Puerto Rican woman with a beauty mark
In this tightly cropped portrait of a middle-aged woman, Arbus alludes to the highly nuanced idea that identity is constructed. The subject has thick dark hair contained by a sheer headscarf; her heavy eye makeup and lipstick accentuate her features, as she stares just beyond the camera lens, with a half-cocked grimace. Despite her efforts to beautify herself, her lip-liner is drawn above her lip line, which is a stylistic choice sometimes employed by Puerto Rican women, yet looks unintentional in this image. The closeness of Arbus's focus allows the viewer to enter the world of minute facial expression that conveys a very particular emotion caught in time.
Arbus's fixation on personal presentation requires us to explore the complicated relationship between personal vanity. She stated, "You see someone on the street and essentially what you notice about them is the flaw... there's a point between what you want people to know about you and what you can't help people knowing about you. And that has to do with what I've always called the gap between intention and effect." Here, Arbus is speaking to the idea of ones perceived self vs. the true self. And perhaps, she is trying to say, there is no authentic self; we are merely constantly performing and showcasing the way we desire to be perceived.
Gelatin Silver Print - J. Paul Getty Museum, Los Angeles, California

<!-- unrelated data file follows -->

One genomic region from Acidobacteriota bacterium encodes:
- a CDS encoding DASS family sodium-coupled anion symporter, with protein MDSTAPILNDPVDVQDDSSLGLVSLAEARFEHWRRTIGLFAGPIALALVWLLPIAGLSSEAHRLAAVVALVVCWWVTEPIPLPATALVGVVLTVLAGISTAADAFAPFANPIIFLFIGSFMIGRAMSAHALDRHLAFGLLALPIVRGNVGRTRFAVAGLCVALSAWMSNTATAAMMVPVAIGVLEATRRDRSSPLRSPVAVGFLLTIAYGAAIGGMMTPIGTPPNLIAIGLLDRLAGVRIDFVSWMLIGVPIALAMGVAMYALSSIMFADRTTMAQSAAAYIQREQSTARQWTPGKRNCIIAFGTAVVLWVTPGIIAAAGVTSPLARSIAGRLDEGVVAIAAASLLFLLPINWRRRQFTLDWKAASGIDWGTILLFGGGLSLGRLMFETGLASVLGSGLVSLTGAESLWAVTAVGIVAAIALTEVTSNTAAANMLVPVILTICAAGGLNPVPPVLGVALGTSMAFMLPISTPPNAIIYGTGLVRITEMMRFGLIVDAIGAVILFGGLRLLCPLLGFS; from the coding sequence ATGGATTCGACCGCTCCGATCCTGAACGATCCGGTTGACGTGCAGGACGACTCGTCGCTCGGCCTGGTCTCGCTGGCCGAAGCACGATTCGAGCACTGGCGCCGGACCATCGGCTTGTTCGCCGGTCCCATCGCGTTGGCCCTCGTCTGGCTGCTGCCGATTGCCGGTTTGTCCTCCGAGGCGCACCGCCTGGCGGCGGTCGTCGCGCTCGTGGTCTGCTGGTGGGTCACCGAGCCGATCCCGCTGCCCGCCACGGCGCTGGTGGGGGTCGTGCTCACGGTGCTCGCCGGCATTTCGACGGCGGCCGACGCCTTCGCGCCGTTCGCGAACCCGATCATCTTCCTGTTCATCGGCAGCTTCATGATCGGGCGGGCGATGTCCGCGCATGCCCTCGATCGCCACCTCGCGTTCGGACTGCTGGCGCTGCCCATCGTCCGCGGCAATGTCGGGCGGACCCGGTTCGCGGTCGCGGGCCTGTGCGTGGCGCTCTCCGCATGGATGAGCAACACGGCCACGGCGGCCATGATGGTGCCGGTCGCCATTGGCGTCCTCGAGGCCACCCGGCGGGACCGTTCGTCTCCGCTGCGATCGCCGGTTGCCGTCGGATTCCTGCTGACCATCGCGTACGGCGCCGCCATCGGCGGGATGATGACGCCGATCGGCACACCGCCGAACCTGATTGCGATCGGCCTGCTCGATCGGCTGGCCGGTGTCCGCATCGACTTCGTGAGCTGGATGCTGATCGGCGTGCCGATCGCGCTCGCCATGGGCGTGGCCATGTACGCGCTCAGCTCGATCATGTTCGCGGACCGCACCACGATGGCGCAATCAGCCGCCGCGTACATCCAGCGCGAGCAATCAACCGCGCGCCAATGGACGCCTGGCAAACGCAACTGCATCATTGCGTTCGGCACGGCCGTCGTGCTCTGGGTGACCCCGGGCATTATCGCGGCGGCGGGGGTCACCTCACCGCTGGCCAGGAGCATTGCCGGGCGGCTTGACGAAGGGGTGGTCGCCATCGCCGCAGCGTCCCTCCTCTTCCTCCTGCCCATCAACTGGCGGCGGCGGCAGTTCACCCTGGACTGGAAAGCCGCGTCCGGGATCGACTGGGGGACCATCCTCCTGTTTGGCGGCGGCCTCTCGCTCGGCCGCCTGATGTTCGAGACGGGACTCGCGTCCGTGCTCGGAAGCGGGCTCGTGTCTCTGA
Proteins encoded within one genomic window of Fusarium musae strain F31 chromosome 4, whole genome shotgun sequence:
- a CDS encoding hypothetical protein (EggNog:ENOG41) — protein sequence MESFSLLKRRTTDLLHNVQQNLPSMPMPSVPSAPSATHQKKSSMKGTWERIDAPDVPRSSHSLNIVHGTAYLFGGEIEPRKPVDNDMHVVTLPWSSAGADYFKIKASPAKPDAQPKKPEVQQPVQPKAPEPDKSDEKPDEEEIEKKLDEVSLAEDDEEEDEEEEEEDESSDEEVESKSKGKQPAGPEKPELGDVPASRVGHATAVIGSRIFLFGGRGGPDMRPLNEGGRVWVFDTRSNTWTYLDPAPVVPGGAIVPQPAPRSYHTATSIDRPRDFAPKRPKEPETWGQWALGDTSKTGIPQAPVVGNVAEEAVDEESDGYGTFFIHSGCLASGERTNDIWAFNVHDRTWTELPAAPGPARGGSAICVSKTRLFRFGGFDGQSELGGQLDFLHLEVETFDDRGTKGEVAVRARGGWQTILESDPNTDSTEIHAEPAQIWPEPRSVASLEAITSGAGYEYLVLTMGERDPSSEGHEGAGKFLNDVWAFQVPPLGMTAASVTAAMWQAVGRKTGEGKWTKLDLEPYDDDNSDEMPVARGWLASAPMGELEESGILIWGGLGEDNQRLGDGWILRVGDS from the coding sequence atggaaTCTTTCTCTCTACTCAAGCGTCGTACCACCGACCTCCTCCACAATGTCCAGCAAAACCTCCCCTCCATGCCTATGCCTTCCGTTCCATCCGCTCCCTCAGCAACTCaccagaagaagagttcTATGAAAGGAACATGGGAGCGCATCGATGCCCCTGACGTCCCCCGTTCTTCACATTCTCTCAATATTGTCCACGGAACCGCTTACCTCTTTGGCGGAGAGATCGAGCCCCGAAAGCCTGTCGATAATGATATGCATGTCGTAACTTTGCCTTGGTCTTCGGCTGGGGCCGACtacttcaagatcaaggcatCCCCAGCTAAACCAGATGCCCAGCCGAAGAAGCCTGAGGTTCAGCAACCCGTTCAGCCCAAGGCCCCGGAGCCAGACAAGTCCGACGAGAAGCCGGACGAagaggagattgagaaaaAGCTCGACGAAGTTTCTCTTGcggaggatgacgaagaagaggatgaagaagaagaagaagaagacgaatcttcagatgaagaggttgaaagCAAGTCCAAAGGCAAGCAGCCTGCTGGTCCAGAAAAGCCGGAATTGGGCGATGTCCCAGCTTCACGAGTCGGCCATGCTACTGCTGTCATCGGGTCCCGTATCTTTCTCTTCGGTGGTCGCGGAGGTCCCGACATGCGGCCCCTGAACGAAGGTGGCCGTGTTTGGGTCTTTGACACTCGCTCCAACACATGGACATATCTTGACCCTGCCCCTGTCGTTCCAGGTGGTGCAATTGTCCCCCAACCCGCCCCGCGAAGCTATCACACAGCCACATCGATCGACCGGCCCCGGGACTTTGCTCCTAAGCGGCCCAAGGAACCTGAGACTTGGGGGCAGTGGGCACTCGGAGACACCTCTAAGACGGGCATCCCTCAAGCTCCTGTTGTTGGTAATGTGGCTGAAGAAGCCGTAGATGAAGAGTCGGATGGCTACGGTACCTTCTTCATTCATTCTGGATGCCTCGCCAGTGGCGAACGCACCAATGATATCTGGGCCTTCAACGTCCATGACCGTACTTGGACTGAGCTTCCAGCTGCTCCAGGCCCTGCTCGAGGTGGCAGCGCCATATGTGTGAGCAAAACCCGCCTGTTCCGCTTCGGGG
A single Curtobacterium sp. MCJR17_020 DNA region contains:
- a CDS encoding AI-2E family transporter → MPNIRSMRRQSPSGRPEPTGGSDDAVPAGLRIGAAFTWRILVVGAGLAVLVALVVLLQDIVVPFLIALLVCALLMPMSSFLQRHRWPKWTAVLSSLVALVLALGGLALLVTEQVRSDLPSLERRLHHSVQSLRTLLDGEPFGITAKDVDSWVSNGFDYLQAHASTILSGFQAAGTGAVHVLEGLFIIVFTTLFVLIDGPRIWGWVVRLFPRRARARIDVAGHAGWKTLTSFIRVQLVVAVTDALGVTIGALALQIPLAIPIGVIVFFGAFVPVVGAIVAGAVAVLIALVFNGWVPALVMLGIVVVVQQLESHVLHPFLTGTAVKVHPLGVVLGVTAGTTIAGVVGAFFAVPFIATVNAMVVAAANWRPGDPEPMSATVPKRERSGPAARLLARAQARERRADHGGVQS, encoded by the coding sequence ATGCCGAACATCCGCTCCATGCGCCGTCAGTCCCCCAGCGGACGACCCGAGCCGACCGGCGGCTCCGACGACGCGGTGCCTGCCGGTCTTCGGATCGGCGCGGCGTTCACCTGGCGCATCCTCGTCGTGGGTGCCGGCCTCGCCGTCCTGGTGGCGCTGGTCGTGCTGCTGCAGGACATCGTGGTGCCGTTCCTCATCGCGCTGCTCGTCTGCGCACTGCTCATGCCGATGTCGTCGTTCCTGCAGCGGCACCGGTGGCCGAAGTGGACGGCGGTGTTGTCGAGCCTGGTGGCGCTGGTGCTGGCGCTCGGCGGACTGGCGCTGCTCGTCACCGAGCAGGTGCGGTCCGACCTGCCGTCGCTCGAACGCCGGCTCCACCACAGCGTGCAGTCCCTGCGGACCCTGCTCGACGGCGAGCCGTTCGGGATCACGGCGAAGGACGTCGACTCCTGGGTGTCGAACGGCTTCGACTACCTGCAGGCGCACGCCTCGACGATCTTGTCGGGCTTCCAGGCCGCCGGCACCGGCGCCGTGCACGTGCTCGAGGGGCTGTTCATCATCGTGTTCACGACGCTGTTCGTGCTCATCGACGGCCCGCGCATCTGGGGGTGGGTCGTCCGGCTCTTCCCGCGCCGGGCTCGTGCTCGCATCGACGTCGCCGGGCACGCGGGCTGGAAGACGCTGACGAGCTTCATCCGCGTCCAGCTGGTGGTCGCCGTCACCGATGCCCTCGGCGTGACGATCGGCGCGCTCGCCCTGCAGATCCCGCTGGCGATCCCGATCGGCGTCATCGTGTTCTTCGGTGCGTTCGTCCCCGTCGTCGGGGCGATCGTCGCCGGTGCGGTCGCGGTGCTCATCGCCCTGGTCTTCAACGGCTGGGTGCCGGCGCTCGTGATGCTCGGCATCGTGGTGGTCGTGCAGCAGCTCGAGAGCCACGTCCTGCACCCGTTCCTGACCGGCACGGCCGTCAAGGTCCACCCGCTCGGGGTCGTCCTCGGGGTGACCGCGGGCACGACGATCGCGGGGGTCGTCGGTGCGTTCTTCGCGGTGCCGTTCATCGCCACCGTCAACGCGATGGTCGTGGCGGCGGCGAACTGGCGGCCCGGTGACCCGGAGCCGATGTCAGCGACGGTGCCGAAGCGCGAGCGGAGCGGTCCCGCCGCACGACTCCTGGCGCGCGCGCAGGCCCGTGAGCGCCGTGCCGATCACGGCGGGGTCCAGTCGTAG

A family on their lawn one Sunday in Westchester, N.Y. 1968
In what many critics believe to be the beginning of the last phase of Arbus's work, this picture lampoons the post-WWII experience of suburban lawns, weekend leisure, and the nuclear family experience. A wife and husband recline on their chaise lounges in their swimsuits separated by the outdoor table that also serves to separate them metaphorically. Their son plays in the background between his parents, acting as a symbolic bridge between the husband and wife. Donning an inquisitive look directed at Arbus, the wife looks comfortable - possibly posing for the camera. The husband tries blocking the sun and possibly Arbus's camera from his sights. Their joint reaction of despair and frustration paired with a sense of emptiness and sterility found in the vast, empty lawn signals family strife.
This photograph is of Nat and June Tarnapol, a successful agent and publisher in the pop music business and his well-coiffed wife. When Arbus stopped June in a bookstore to ask her to sit for a photograph, it was because she was impeccably dressed. Arbus wrote, "...she suggested I wait until warm weather so I can do it [photograph] around the pool!" Yet, Arbus did not want to recreate an idyllic family portrait. Once photographing the wealthy family at their home in the New York suburbs, Arbus spent almost eight hours shooting the family. Her truth-by-exhaustion technique made her ultimate photo far more interesting. It is a powerful statement confirming that traditional family roles can be stifling. Her cathartic uncovering of this sense gave rise to a bold photographic narrative that became the emblematic and diarist project detailing Arbus's own life and views. By understanding this image further, one understands how the artist's personal biography can affect the work they seek to produce, which is a theme consistent in Modern and Post-Modern Art.